Michael Bloomberg

What Would Samuel Adams Think of Michael Bloomberg's Campaign?

"I hope our country will never see the time, when either riches or the want of them will be the leading considerations in the choice of public officers," Adams wrote in 1776.

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This Presidents Day, I am thinking of John Hancock.

Hancock was president of the Continental Congress, the body that named George Washington general of the Continental Army. Hancock was the Michael Bloomberg of his day—a politician simultaneously appreciated for his great wealth and resented for it.

I tell this story in my biography of Samuel Adams. John Hancock had inherited a fortune of what today would be about $15 million from his uncle, the merchant Thomas Hancock. John Hancock may have used some of this money to help Adams, who was poorer, pay off debts Adams owed.

While Adams and Hancock were allies against King George III, they were also rivals in Massachusetts politics. John Adams once reported that Samuel Adams "had become very bitter against Mr. Hancock, and spoke of him with great asperity in private circles."

In Philadelphia in late 1775, Samuel Adams was annoyed to learn that Hancock had planned a ball, which seemed extravagant and inappropriate under the wartime circumstances. In January 1776, Samuel Adams wrote to his fellow patriot Elbridge Gerry, "I hope our country will never see the time, when either riches or the want of them will be the leading considerations in the choice of public officers." The letter went on to contend that "giving such a preference to riches is both dishonourable and dangerous to government," indicating "a base, degenerate, servile temper of mind."

When John Hancock was elected governor of Massachusetts in 1780, Adams pronounced himself "chagrined" and "disappointed" at the result. Yet the two men eventually reconciled, and Samuel Adams wound up serving as lieutenant governor under Hancock.

When the wealth of presidential candidates emerged as a campaign issue during the previous election cycle, I wrote a column concluding, "Wealth can buy admiration but it can also bring isolation. Samuel Adams had a point when he cautioned against it becoming a big factor in voter decisions. We'd be better off spending less time thinking about how much money the candidates do or don't have and more time considering how likely their policies are to help enrich or impoverish the rest of us."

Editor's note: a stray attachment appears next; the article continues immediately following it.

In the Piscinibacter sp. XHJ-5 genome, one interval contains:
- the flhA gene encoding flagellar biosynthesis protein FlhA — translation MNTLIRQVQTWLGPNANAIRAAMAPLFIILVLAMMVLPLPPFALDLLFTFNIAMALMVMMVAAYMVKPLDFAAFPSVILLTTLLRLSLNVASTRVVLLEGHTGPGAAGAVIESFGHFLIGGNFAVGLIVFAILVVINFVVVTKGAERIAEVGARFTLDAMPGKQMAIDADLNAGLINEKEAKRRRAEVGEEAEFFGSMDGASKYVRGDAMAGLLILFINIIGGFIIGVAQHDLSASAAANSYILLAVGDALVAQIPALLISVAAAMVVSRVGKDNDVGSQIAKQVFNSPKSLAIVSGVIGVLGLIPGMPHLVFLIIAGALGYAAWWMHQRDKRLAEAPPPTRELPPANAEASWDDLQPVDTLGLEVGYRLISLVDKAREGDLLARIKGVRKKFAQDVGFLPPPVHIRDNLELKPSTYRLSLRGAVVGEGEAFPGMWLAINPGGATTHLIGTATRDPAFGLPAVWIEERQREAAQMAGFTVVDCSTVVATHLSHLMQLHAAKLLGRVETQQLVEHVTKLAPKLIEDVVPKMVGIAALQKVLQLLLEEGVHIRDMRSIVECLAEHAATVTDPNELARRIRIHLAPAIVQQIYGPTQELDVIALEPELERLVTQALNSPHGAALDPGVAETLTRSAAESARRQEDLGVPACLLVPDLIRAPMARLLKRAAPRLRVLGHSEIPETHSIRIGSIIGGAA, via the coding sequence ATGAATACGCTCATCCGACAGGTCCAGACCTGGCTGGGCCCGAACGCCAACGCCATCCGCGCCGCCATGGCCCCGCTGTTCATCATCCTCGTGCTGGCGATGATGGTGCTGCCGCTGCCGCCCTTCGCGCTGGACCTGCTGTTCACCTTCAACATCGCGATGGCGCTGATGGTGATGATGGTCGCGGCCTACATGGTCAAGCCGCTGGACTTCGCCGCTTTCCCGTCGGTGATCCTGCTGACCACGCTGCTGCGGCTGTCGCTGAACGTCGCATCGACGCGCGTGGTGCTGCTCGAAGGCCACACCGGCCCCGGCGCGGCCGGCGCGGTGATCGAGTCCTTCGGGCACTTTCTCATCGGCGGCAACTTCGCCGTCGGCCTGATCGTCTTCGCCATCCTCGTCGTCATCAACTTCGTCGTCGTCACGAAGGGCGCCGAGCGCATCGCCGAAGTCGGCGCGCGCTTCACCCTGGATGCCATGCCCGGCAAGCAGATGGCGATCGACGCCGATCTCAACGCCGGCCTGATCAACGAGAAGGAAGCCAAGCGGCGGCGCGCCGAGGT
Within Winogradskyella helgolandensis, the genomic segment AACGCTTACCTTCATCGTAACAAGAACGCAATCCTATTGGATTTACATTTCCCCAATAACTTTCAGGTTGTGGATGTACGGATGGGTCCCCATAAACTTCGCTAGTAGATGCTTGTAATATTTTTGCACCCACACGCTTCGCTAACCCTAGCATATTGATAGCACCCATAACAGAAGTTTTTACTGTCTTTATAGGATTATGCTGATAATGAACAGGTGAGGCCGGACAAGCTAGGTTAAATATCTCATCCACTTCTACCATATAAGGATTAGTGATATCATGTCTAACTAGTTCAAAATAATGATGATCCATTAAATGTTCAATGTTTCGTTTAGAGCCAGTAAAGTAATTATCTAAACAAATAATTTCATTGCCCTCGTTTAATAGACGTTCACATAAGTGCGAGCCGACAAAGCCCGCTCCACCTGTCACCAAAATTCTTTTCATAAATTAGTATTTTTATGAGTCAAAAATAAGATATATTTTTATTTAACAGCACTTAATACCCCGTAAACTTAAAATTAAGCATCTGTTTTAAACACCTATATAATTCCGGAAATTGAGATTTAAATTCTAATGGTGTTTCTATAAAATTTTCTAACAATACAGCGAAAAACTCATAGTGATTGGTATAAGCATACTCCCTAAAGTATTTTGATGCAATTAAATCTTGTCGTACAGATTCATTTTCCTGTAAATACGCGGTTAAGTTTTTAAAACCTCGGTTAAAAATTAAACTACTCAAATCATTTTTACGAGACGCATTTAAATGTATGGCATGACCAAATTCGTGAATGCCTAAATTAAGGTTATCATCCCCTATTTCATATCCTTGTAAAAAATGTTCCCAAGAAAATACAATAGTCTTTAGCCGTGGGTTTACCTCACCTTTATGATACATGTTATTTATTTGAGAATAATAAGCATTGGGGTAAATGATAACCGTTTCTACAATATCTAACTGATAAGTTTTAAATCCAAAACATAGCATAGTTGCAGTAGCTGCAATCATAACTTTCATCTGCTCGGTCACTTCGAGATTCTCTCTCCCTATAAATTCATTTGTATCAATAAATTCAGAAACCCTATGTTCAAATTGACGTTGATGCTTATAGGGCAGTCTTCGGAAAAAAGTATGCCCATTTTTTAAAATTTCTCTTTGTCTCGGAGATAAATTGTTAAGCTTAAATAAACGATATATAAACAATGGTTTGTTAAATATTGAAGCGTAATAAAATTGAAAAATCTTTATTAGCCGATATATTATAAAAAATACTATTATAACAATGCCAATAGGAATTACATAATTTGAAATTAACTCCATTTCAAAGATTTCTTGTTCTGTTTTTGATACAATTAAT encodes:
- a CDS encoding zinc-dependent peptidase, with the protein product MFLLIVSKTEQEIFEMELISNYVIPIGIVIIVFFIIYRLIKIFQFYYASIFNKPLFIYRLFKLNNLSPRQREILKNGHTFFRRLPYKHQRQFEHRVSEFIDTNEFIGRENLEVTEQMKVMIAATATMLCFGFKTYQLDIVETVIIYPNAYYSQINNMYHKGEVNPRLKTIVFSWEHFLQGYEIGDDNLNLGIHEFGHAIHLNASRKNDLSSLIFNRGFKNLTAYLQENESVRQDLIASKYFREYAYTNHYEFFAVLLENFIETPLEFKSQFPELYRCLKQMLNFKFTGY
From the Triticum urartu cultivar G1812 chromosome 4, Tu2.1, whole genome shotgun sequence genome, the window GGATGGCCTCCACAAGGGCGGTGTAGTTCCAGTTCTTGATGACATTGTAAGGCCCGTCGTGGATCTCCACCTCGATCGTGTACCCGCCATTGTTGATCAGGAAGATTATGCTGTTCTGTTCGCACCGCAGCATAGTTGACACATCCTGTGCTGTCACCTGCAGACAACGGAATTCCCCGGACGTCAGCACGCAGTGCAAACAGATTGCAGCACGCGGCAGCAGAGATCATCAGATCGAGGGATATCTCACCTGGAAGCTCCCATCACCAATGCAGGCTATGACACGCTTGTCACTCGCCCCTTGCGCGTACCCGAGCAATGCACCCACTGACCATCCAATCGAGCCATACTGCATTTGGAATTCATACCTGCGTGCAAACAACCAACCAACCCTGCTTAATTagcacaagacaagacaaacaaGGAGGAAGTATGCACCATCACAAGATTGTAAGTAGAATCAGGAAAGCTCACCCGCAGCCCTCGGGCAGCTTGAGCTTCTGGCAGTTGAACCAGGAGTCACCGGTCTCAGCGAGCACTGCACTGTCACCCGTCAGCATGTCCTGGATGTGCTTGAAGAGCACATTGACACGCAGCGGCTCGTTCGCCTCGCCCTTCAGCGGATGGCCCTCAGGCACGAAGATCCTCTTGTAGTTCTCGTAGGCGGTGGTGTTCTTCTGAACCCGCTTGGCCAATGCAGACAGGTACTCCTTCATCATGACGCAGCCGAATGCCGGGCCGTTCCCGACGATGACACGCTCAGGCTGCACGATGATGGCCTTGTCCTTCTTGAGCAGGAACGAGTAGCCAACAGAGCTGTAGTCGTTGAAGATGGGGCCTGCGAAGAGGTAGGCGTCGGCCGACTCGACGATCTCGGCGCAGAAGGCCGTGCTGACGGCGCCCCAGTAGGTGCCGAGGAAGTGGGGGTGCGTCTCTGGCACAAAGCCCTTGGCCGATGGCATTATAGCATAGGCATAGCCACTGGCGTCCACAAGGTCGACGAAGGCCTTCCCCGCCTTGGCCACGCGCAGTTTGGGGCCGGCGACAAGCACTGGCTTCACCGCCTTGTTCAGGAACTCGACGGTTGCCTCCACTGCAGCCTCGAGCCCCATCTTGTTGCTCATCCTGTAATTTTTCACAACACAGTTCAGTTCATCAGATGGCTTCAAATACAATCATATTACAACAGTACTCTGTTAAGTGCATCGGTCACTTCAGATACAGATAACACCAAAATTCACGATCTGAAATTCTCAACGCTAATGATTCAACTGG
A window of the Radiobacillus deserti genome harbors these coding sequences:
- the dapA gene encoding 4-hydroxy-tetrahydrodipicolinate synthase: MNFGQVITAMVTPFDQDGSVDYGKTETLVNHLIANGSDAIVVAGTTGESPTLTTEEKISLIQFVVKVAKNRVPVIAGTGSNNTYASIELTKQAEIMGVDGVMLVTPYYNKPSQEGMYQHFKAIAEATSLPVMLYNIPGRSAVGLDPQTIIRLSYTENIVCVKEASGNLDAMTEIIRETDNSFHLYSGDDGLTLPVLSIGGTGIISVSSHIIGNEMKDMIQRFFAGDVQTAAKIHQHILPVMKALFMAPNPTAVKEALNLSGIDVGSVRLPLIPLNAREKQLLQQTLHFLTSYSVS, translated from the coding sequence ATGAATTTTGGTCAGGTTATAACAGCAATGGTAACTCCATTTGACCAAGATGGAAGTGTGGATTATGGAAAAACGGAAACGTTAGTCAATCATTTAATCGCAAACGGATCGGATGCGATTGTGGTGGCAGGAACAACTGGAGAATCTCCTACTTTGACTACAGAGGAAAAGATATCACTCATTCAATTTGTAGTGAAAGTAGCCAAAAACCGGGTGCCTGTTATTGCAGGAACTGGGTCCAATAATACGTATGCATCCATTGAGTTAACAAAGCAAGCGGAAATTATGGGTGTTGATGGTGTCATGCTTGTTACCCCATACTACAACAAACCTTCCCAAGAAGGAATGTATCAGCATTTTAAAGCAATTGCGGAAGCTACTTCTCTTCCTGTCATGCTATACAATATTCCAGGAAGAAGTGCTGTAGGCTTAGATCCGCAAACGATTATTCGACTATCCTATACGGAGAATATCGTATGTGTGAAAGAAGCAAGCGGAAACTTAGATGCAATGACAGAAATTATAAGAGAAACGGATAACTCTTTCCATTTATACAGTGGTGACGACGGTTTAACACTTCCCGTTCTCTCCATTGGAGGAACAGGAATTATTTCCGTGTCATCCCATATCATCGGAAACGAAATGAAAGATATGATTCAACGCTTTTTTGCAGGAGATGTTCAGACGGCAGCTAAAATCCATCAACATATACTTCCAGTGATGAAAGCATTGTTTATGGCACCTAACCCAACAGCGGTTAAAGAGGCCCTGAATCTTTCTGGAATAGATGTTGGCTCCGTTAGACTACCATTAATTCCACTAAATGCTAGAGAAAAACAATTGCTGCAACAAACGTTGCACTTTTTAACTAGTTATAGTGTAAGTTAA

What was true of Trump then is true of Bloomberg now. One hears Blooomberg's wealth cited as a reason to oppose him. "Michael Bloomberg came in on the billionaire plan—just buy yourself the nomination," Senator Elizabeth Warren of Massachusetts, another contender for the Democratic nomination, said recently. Senator Bernie Sanders has made similar statements: "We have an individual worth some $60 billion, who is in an unprecedented way, trying to buy the election….We are going to defeat a billionaire."

One also hears Bloomberg's wealth mentioned as a reason to vote for him—it can buy, the argument goes, lots of well-crafted campaign commercials against Donald Trump. That is more anti-Trump commercials than the non-billionaire candidates will be able to afford. Perhaps this higher volume of commercials will increase the chances of defeating Trump, a goal that is dear to Democratic primary voters.

Hancock's money helped to buy him the presidency of the Continental Congress and the governorship of Massachusetts, but it never made him president of the United States. He died in 1793, his fortune largely diminished by war, inattention, and mismanagement.

Other candidates who followed had greater success in purchasing the office. John F. Kennedy joked at the 1958 Gridiron dinner that he had received a telegram from his wealthy father: "Jack—Don't spend one dime more than is necessary. I'll be damned if I am going to pay for a landslide." (This is sometimes rendered as "don't buy a single vote more than necessary.") That joke was less funny if you were Hubert Humphrey or Richard Nixon.

In America, journalists and professors may envy or even hate the rich. Most of the rest of the population, though, has traditionally devoted less energy to hating millionaires and more energy to trying to get rich themselves, or at least to emulate their lifestyles.

Bloomberg's candidacy will be a test, in part, of whether this remains true even of the Democratic primary electorate. Will the voters be bitter toward the billionaire the way that Samuel Adams sometimes was toward Hancock? Or will they appreciate Bloomberg's willingness, like Hancock's, to spend his fortune to advance their cause? And if, like Samuel Adams, today's voters sometimes feel both these emotions at once, how will that translate in the voting booth?

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  1. Samuel Adams “had become very bitter against Mr. Hancock, and spoke of him with great asperity in private circles.”

    Forsooth, he is a fornicating vaginal stain.

    1. But his beer isn’t bad.

  2. Jesus Ira. Most of the Founders were relatively wealthy land owners.

    Trump won in spite of his wealth. My support for Trump today comes from his desire to help America overall and give every American a fighting chance to work hard and create wealth. Trump is clearly not serving as President to make money.

    Bloomberg is disliked because he is an authoritarian hack piece of shit.

    1. “Bloomberg is disliked because he is an authoritarian hack piece of shit.”

      That’s why we dislike him, there are those on the left who dislike him entirely because he’s wealthy. They view being wealthy as some kind of moral failing. The nannying is fine, they just want a slightly less rich person to nanny them.

      1. They view being wealthy as some kind of moral failing.